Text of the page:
The Most Common Myths About Addiction

There can be a lot of misconceptions about substance abuse and addiction because of stereotypes or preconceived ideas of what an addict is. Those who have never experienced an addiction could believe certain myths about it and even an addict can believe these same ideas about themselves.

It is only when people begin to understand the true nature of addiction that they can dispose of these myths and see an addict with more compassion for their problem. Learning more about what addiction really is can also help an addict themselves be more successful in their recovery.

Addiction Is Not A Choice

One of the biggest myths that still remain prevalent about addiction is that it is really a choice and an addict should be able to stop. This myth can lead people to look down on an addict for failing to quit or for the addict themselves to be frustrated and self-critical with their lack of progress.

What more people need to understand is that substance abuse can actually alter the brain in ways that make it very difficult to quit. It is not a matter of simple self-control but of dealing with chemical changes that increase compulsive behavior. With substance abuse treatment, an addict stands a better chance of quitting rather than relying on will-power and self-control.

Addiction Stereotypes

Some of the myths that exist about addicts are based on stereotypes of what people perceive a person with addiction to look or act like. They might think an addict is typically a person who is unemployed or of a lower economic status, involved in crime or violence or from certain ethnic or cultural backgrounds.

The truth is that addiction has many faces and an addict in rehab for drugs could be from any sort of status or background and they look and act the same way as anyone else. A person with an addiction could be a co-worker or family member that functions in everyday life but is adept at hiding their abusive behavior. Having an addiction does not automatically mean being a degenerate, it means having a disease that can happen to anyone.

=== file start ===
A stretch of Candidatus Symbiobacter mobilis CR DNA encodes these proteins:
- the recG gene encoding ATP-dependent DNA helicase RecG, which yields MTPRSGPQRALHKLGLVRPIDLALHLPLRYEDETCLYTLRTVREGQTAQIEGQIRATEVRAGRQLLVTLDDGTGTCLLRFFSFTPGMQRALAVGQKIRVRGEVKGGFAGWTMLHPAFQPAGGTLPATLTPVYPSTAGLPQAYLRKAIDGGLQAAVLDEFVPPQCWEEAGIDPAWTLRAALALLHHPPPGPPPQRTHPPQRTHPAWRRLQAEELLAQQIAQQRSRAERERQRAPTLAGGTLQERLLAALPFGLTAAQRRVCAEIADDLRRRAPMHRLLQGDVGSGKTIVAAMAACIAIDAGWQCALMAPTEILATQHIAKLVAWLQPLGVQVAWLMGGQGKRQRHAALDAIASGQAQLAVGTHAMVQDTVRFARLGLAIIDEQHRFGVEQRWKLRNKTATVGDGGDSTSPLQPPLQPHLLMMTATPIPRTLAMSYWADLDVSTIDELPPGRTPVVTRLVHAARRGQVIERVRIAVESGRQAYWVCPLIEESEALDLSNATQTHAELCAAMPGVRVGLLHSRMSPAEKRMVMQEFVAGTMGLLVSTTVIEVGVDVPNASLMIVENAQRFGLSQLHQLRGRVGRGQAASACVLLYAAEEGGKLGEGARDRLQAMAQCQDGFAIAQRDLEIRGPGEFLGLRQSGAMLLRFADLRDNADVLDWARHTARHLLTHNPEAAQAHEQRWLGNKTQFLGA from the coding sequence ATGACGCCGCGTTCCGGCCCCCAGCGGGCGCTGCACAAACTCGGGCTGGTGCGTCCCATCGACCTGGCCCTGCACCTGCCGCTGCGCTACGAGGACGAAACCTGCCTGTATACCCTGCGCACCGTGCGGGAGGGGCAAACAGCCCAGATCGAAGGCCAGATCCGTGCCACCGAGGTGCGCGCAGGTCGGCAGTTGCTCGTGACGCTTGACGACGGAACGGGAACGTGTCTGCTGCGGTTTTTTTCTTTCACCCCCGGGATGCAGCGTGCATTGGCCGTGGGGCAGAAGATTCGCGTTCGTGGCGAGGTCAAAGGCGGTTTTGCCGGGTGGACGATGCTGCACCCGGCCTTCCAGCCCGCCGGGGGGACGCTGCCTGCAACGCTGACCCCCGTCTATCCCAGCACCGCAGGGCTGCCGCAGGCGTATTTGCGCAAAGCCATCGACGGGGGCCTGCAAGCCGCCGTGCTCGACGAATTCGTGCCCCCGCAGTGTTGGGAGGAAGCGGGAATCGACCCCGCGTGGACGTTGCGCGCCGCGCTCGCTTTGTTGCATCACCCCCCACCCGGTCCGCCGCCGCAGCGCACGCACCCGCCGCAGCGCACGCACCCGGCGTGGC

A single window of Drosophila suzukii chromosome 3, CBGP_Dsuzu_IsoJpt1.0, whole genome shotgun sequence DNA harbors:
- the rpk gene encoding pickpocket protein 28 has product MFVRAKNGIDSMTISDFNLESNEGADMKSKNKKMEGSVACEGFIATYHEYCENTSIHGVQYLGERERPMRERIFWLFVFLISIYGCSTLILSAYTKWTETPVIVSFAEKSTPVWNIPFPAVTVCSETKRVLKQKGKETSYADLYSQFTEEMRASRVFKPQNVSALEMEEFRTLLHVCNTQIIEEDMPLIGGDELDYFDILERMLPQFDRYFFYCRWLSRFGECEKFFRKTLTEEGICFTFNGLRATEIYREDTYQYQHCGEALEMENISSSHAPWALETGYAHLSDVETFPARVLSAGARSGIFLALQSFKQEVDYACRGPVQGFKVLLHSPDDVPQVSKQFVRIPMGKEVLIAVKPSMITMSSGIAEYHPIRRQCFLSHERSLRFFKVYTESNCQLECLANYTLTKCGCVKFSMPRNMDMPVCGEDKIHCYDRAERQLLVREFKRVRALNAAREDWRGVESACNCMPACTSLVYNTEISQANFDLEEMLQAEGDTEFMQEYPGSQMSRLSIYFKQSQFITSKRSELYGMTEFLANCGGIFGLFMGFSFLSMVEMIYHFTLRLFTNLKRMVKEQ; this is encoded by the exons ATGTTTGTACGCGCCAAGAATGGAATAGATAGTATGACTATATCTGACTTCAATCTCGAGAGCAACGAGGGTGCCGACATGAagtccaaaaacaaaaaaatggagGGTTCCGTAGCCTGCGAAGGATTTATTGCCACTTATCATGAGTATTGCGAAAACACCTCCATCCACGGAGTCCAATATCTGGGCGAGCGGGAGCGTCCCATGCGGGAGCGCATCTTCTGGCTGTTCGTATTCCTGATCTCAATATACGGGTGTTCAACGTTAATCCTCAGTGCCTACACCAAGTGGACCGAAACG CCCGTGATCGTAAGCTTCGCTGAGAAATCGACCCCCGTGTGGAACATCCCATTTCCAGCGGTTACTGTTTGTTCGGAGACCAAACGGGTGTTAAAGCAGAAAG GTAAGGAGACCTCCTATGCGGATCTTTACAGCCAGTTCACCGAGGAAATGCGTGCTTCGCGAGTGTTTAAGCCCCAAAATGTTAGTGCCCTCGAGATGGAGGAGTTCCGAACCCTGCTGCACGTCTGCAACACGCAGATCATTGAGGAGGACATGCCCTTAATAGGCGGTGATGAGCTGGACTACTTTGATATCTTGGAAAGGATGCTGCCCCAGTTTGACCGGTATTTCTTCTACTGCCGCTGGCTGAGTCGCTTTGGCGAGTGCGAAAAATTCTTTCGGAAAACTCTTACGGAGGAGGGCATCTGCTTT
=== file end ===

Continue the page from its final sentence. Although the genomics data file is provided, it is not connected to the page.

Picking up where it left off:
Addiction Is Not Incurable

Another belief about addiction that can be damaging for the people that hope to recover is that it is an incurable disease or that they will never quit. The important thing to understand about addiction is that it takes time and work to get rid of the same way it would with any other mental or even physical illness.

Substance abuse requires professional treatment in a rehab center for addiction and for some people it can take several attempts to finally quit. Experiencing relapse does not mean an addict is hopeless or will never get rid of their problem. Relapse is something they want to avoid but even after faltering there is still more to learn that will eventually lead to a complete recovery. 

Widespread Problem

Taking a look at some of the biggest myths related to addiction can shed more light on this widespread problem and give people the chance to second guess their attitudes about drugs.  Addiction is a treatable illness that can happen to anyone caught in circumstances beyond their own control.